If May really wants to show leadership in Europe over Syria, then she should accept more refugees

So far, some 10,500 have been accepted on to the Vulnerable Person Resettlement Scheme and it appears to be working well. But this is a drop in the ocean

Monday 16 April 2018 20:06
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Theresa May denies UK bombed Syria 'beacuse Trump asked us to'

Theresa May could hardly have been surprised that some MPs would react with fury at being denied the chance to approve the air strikes in Syria before the event. Last week, she took a calculated decision to avoid a Commons vote she could not be certain of winning. While she has the constitutional right to deploy UK forces, she knew full well she was tearing up the convention since the 2003 Iraq War for parliament to approve most military action.

In her Commons statement on Monday, Ms May insisted that she needed to act quickly while parliament was on its Easter break, and in a way that did not compromise the security of UK forces. But this will fool no one. After Donald Trump advertised the attacks – on Twitter, of course – there was plenty of time to recall MPs for an emergency session if Ms May had wanted to. She argued that parliament’s job was to “hold me to account” and pointedly rejected requests from MPs to guarantee them a say before any further action if the Assad regime uses chemical weapons again.

The prime minister made a powerful case for intervening to prevent the normalisation of the use of such weapons, telling the Commons that “we cannot wait to alleviate further humanitarian suffering”. But there was a hole in her argument: the number of people killed in Syria by chemical weapons is estimated at 1,900, while about 400,000 are thought to have been killed by conventional weapons. She did little to set out a blueprint for the future in Syria, beyond yet another attempt at the United Nations to secure a ceasefire.

Ms May tried to dispel Jeremy Corbyn’s doubts about the legality of her action by justifying it on humanitarian grounds. But there is another way she could tackle the humanitarian crisis in Syria.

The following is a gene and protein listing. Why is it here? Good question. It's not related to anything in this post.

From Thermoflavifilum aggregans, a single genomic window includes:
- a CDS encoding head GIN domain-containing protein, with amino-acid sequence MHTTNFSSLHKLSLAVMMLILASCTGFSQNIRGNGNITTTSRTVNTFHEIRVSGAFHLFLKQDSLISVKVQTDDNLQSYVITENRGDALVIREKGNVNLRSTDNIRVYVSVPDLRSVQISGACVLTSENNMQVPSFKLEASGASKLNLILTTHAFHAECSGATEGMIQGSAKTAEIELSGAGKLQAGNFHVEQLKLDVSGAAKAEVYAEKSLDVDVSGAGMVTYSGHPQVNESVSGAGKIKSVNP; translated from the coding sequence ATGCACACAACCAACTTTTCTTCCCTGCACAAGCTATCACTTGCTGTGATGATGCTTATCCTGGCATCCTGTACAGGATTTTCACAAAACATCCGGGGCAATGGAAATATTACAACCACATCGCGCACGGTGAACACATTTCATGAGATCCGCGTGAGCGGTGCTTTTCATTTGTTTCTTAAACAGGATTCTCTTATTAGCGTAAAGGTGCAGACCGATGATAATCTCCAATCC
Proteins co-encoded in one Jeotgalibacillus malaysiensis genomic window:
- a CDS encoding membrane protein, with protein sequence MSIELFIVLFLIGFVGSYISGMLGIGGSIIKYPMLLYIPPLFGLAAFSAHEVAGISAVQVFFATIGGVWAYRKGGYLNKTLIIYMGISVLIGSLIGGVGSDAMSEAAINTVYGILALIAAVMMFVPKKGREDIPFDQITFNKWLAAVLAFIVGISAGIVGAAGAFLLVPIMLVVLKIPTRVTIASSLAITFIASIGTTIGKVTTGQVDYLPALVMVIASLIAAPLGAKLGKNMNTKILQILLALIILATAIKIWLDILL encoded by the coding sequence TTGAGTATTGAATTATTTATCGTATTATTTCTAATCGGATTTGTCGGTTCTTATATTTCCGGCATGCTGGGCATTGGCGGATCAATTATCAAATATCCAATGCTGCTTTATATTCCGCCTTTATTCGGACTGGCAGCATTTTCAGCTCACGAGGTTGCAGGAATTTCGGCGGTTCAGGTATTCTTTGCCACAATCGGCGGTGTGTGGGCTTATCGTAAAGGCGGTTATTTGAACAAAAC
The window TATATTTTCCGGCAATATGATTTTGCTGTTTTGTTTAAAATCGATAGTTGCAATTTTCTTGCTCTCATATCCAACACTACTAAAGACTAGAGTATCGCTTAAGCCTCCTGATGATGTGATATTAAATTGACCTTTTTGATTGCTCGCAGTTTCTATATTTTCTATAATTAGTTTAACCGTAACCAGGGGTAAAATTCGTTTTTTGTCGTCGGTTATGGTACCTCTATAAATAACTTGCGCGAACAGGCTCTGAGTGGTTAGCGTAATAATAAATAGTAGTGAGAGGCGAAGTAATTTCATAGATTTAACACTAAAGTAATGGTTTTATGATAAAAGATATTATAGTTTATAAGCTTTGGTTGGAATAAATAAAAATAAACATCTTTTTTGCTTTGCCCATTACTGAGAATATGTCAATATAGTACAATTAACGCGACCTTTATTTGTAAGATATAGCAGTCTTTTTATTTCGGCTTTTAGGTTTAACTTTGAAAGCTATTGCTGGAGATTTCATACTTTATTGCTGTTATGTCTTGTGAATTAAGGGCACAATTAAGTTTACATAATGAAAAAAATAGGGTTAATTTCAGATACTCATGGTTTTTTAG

It is two and a half years since we saw the heartbreaking photograph showing the body of Alan Kurdi, a three-year-old Syrian refugee, washed up on a beach as his family tried desperately to get to Europe. The image pricked the conscience of most of the world.

This newspaper secured almost 400,000 signatures on a petition that, for a time, appeared to change the previous Conservative government’s policy towards refugees. Sadly, however, the effect on the political debate proved temporary. Angela Merkel’s brave actions notwithstanding, the EU as a whole failed woefully to live up to its promises to accept Syrian refugees amid rising support for right-wing populists.

At a time when the UK aspires to show leadership, it would enhance the country’s reputation it if shouldered a greater burden of the refugee crisis caused by the seven-year Syrian war. At least 6.1 million Syrians are internally displaced, while another 5.6 million have fled abroad, meaning that more than half the pre-war population has been displaced, according to the UNHCR.

With such huge numbers involved, clearly a crucial step in the ultimate resolution of the conflict is to persuade Bashar al-Assad to accept that these people have a right of safe return. But we have seen how much he can be trusted; and there can be little doubt that some Syrians will have a valid claim to refugee status abroad. We should be planning for this now.

The UK has provided generous financial support of almost £2.5bn, largely to neighbouring countries such as Lebanon, Jordan and Turkey. Ms May said that this had helped hundreds of thousands of people, and was the most effective way to act. But the government stood aloof from the United Nations resettlement scheme, promising only to accept 20,000 Syrian refugees by 2020. At the time David Cameron announced that, there were as many Syrian refugees arriving on Greek islands every day as the UK is taking each year.

So far, some 10,500 have been accepted on to the Vulnerable Person Resettlement Scheme and it appears to be working well. But this is a drop in the ocean. Sadly, Ms May rebuffed calls by Mr Corbyn and Ian Blackford, the SNP leader at Westminster, for the government to do more – especially by helping children. The 2020 target date should be brought forward and the medium-term goal on numbers doubled to 40,000.

For those who baulk at any refugee number with multiple zeroes, it is worth remembering the value of immigration of all kinds to the UK. Few here would be so foolish as to refuse to acknowledge the contribution of the Windrush generation, as evidenced in the cross-party outrage expressed in the Commons at the suggestion that some of those who came here 50 years ago have recently been deported.

As the image of Alan Kurdi faded in people’s memories, media attention moved on to the 700,000 Rohingya Muslims who fled from Myanmar to Bangladesh. It took a suspected chemical weapons attack of horrific proportions in Douma to turn the spotlight back to Syria. It should not have done. The world should never forget Alan Kurdi; nor the many like him whose faces we never saw.

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